Jeff Masters Weather Blog

What do the different hurricane categories mean? » Yale Climate Connections

As a hurricane gains strength over the ocean, the wind starts to blow faster and faster. These wind speeds determine how meteorologists rank the storm’s power.

Cyclones with lower wind speeds are called tropical storms or tropical depressions.

But once the wind reaches 74 miles per hour, it becomes a Category 1 hurricane.

As the wind speeds up, the storm hits Category 2, and then Categories 3 and 4, which are considered major hurricanes that can cause severe damage.

The highest category is 5, with wind speeds over 156 miles per hour.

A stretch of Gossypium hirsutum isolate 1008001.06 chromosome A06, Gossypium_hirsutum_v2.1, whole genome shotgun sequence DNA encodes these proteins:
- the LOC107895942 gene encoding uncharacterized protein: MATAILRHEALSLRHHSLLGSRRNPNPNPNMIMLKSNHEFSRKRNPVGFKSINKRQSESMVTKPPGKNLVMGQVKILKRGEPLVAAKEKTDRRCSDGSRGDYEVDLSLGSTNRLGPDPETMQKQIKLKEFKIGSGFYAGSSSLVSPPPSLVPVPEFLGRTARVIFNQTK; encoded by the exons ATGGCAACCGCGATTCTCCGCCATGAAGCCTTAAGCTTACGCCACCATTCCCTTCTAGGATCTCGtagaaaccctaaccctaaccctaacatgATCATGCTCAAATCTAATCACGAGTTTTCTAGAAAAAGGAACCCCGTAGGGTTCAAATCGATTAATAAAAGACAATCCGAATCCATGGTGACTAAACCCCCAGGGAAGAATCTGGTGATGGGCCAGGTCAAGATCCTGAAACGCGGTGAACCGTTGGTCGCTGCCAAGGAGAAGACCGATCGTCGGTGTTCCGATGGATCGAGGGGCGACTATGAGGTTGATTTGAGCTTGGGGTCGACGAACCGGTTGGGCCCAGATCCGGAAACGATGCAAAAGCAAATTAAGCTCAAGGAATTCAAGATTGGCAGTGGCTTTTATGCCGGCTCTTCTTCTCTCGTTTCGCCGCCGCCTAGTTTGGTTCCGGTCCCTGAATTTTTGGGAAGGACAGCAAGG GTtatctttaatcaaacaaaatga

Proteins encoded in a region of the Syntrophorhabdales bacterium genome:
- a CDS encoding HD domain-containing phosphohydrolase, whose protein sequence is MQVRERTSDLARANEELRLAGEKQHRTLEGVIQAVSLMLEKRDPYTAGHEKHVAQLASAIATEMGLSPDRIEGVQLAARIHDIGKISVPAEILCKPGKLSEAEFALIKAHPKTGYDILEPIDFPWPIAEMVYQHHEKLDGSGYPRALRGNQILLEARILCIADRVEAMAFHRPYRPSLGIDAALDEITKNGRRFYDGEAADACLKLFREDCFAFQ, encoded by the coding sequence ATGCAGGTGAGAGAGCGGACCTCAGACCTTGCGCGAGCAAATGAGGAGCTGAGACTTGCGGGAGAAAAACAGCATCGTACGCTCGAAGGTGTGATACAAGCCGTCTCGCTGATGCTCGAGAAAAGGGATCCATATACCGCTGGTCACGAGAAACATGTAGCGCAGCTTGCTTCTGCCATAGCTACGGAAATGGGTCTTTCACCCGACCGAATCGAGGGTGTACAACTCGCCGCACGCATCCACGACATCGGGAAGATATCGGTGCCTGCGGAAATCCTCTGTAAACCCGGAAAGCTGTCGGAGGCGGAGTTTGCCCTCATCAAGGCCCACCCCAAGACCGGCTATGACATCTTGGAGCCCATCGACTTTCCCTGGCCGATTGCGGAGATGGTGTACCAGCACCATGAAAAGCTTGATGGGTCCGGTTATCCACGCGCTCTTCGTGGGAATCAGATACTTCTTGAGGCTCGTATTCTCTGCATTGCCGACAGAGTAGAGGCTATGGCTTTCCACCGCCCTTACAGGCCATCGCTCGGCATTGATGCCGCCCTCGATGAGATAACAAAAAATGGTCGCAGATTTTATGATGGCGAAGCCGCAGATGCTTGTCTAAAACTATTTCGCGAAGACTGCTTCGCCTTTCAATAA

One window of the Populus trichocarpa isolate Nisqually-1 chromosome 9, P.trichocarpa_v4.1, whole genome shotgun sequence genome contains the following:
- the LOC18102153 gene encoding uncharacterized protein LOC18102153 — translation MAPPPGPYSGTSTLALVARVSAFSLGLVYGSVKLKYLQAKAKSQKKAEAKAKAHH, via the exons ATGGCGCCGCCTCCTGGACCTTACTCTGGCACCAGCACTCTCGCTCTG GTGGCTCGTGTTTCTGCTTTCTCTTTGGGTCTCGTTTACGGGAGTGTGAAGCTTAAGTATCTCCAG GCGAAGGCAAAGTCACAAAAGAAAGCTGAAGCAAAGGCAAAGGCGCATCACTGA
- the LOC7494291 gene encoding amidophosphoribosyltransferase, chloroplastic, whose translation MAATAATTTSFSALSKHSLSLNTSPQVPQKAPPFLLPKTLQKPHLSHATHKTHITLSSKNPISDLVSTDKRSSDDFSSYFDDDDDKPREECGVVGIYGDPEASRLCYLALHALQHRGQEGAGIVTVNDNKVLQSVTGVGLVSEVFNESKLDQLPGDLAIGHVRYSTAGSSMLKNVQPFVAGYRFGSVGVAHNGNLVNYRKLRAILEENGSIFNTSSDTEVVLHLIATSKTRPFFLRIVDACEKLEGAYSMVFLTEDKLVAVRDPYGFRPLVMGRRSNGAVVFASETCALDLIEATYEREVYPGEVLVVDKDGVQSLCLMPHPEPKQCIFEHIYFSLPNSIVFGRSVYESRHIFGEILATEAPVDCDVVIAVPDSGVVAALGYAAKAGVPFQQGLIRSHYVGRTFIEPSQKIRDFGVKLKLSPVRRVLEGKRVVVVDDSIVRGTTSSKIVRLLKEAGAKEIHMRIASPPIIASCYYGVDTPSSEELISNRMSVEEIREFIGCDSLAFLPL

These storms can lead to widespread destruction, weekslong power outages, and months or years of recovery.

As climate change warms the planet, scientists expect to see more hurricanes reach Category 4 or higher.

But because these categories only reflect wind speed, they do not capture the full extent of a storm’s potential danger.

For example, Superstorm Sandy hit the Northeast with only Category 1 wind speeds, but its powerful storm surge flooded New Jersey, New York, and Connecticut with a devastating wall of water.

So it’s important to take all hurricanes seriously and stay alert for warnings and evacuation orders.

Reporting credit: Ethan Freedman / ChavoBart Digital Media

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